All three Omicron subvariants have shown their effectiveness in vaccinations and antibody surgery

All three Omicron subvariants have shown their effectiveness in vaccinations and antibody surgery ...

According to new research by Columbia University and the University of Hong Kong, only one currently authorized antibody treatment maintains its effectiveness against all omicron subvariants.

David D. Ho, MD, director of the Aaron Diamond AIDS Research Center, and the Clyde56 and Helen Wu Professor of Medicine at the Columbia University Vagelos College of Physicians and Surgeons published the findings on Natureon March 3th.

Omicron is a highly transmissible variant of SARS-CoV-2 that has caused the most significant rise in COVID cases so far in many countries. Researchers have identified three subvariants of omicron that have 21 mutations in the spike protein and these include BA.1, BA.1.1, and BA.2.

The dominant variation of omicron was BA.1. Since December, BA.1 cases have decreased, and the BA.1.1 subvariant currently represents only 10% of all omicron cases globally, although prevalence is increasing.

Ho and his team investigated the ability of 19 monoclonal antibodies and the sera from individuals immunized with one of two available mRNA vaccinations to neutralize the three known subvariants of omicron in laboratory experiments.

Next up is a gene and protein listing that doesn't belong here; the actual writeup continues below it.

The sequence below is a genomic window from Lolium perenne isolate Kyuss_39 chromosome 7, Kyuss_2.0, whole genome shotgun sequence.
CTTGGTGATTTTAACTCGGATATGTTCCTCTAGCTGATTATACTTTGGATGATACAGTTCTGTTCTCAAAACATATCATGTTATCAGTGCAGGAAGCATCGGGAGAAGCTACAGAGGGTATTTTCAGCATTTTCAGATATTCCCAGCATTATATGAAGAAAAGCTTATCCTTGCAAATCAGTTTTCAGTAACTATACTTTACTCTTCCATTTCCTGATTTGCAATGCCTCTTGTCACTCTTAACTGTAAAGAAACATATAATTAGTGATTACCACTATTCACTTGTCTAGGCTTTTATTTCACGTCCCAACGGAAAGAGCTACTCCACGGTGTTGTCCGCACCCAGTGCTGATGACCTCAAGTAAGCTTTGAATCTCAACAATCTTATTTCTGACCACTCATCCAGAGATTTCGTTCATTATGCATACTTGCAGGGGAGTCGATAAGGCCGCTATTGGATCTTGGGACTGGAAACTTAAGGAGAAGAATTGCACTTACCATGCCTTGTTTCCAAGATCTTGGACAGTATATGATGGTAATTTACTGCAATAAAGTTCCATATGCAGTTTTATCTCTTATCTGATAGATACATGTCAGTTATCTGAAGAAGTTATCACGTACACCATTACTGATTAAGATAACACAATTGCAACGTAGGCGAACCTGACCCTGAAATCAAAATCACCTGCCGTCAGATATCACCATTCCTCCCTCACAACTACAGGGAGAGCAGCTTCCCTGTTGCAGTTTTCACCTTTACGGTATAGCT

In blood samples from individuals who had received two mRNA injections, the decline in neutralization was less noticeable in blood samples from individuals who had received three mRNA injections, indicating that booster injections are essential for maintaining immunity.

All three variants were well-known among monoclonal antibodies tested during neutralization. Of the 19 antibodies, 17, 17 were ineffective against the BA.2 subvariant. Bebtelovimab, the most recent monoclonal antibody to receive FDA Emergency Use Authorization, is the only currently available antibody therapy that can adequately treat all three omicron subvariants.

As the case of new vaccines, we are narrowing our treatment options and putting our immunity at jeopardy. It is critical that we continue to develop novel strategies to combat this ever-changing pathogen.

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